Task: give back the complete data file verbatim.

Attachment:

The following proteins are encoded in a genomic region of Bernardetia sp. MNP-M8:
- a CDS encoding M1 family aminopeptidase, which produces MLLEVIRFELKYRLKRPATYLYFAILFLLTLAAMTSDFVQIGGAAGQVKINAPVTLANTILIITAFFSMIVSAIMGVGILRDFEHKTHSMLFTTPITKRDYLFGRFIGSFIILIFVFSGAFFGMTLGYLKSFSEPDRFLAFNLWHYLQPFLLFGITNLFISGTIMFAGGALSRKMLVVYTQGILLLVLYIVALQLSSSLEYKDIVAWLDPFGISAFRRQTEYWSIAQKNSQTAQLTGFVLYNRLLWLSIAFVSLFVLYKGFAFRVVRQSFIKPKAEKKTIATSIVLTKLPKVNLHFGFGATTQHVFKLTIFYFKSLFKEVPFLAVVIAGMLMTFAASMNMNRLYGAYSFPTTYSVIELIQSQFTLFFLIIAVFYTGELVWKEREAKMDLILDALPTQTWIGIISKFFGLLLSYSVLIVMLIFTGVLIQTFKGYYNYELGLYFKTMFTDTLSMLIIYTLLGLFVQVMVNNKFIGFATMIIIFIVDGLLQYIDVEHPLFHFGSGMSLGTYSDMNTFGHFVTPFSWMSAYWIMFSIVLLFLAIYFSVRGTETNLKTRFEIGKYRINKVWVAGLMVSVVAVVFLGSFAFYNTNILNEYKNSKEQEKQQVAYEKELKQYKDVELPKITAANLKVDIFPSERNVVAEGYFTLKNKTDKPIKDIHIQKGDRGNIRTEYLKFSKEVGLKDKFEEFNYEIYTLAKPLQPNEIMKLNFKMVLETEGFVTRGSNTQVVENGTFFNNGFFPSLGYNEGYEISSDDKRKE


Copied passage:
The following proteins are encoded in a genomic region of Bernardetia sp. MNP-M8:
- a CDS encoding M1 family aminopeptidase, which produces MLLEVIRFELKYRLKRPATYLYFAILFLLTLAAMTSDFVQIGGAAGQVKINAPVTLANTILIITAFFSMIVSAIMGVGILRDFEHKTHSMLFTTPITKRDYLFGRFIGSFIILIFVFSGAFFGMTLGYLKSFSEPDRFLAFNLWHYLQPFLLFGITNLFISGTIMFAGGALSRKMLVVYTQGILLLVLYIVALQLSSSLEYKDIVAWLDPFGISAFRRQTEYWSIAQKNSQTAQLTGFVLYNRLLWLSIAFVSLFVLYKGFAFRVVRQSFIKPKAEKKTIATSIVLTKLPKVNLHFGFGATTQHVFKLTIFYFKSLFKEVPFLAVVIAGMLMTFAASMNMNRLYGAYSFPTTYSVIELIQSQFTLFFLIIAVFYTGELVWKEREAKMDLILDALPTQTWIGIISKFFGLLLSYSVLIVMLIFTGVLIQTFKGYYNYELGLYFKTMFTDTLSMLIIYTLLGLFVQVMVNNKFIGFATMIIIFIVDGLLQYIDVEHPLFHFGSGMSLGTYSDMNTFGHFVTPFSWMSAYWIMFSIVLLFLAIYFSVRGTETNLKTRFEIGKYRINKVWVAGLMVSVVAVVFLGSFAFYNTNILNEYKNSKEQEKQQVAYEKELKQYKDVELPKITAANLKVDIFPSERNVVAEGYFTLKNKTDKPIKDIHIQKGDRGNIRTEYLKFSKEVGLKDKFEEFNYEIYTLAKPLQPNEIMKLNFKMVLETEGFVTRGSNTQVVENGTFFNNGFFPSLGYNEGYEISSDDKRKE